Calling Borst “a uniquely sweet man who was purely honest and pulled no punches, never hesitating to speak his mind because he cared,” State Representative Mitch Bolinsky offered his condolences to the Borst family. “The deep affection Joe had for his wonderful family always shined through. It was admirable to see and feel, and I am so sorry for the sense of loss and emptiness being felt by the entire Borst family.”
Bolinsky noted that for Borst, “serving others was a labor of love. He always wanted to do what was best for others.”
Bolinsky also noted Borst’s quiet intelligence.
“Sometimes we talk about keeping things simple,” the state representative said. “When trying to assure someone they are up to a task, I often use the expression ‘it’s not rocket science.’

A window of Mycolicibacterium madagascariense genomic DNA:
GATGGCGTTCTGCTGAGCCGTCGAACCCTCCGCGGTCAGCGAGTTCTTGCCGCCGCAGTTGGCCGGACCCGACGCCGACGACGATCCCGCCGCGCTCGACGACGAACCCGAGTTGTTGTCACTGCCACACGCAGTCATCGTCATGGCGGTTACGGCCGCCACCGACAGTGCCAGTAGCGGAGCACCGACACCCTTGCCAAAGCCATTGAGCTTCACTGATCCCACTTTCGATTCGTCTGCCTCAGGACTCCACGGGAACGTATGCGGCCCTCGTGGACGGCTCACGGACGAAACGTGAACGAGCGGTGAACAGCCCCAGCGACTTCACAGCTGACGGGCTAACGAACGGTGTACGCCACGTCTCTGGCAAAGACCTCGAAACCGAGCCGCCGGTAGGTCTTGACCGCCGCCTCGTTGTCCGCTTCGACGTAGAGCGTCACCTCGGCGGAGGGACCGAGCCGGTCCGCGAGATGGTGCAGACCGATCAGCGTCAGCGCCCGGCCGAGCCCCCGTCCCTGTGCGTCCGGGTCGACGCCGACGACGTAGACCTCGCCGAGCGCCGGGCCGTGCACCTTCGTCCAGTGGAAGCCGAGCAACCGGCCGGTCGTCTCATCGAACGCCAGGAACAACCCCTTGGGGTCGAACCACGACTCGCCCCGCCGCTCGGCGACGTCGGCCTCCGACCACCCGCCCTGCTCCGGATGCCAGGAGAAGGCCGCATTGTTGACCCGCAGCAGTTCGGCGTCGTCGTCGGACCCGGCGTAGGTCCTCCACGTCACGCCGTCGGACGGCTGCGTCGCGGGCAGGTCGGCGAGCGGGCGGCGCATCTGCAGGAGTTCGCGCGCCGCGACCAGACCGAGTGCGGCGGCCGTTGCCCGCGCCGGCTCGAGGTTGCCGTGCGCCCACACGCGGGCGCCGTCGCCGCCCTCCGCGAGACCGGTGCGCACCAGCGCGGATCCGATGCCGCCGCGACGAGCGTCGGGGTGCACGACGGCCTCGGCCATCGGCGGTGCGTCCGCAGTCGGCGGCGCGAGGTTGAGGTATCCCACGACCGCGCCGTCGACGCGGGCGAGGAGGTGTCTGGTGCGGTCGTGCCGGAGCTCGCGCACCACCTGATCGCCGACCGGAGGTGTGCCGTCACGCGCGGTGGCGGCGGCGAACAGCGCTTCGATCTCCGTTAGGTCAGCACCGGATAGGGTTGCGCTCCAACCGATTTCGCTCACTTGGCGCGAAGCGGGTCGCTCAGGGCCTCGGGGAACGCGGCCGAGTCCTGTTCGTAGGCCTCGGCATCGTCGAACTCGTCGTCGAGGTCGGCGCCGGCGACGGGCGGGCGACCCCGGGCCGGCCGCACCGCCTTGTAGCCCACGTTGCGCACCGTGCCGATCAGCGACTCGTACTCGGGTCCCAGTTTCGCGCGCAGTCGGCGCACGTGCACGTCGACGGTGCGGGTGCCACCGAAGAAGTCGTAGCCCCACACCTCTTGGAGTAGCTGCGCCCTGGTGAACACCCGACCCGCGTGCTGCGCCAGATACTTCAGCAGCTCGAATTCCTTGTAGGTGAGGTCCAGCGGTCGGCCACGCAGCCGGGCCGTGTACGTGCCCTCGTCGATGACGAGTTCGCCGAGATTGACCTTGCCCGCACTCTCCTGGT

“Then in my soul I smile a secret smile each time, knowing that Joe Borst was a rocket scientist,” he continued. “He never openly talked about that work, and was never one to boast, but, in my mind, Joe was that ‘Rocket Scientist.’ Eventually I’ll smile, knowing this sweet Rocket Scientist is among the stars and watching out for all of us.”
Selectman and longtime political colleague Jeff Capeci on April 1 echoed the sentiments of others, noting Borst “spent his entire adult life selflessly serving both his country and his hometown. Newtown and America are better places because of Joe’s love for his community.
“Joe is dearly missed and my thoughts and prayers go out to Barbara and his family in this time of loss,” Capeci added.
Former Selectman and Legislative Council Chair Will Rodgers also admired Borst’s leadership by example.
“Joe was the epitome of volunteerism,” he said. “He put his money were his mouth was,” he added, saying Borst reportedly became involved in local government after hearing ride sharers from his Perkin-Elmer days complain about perceived political problems without offering solutions or actions.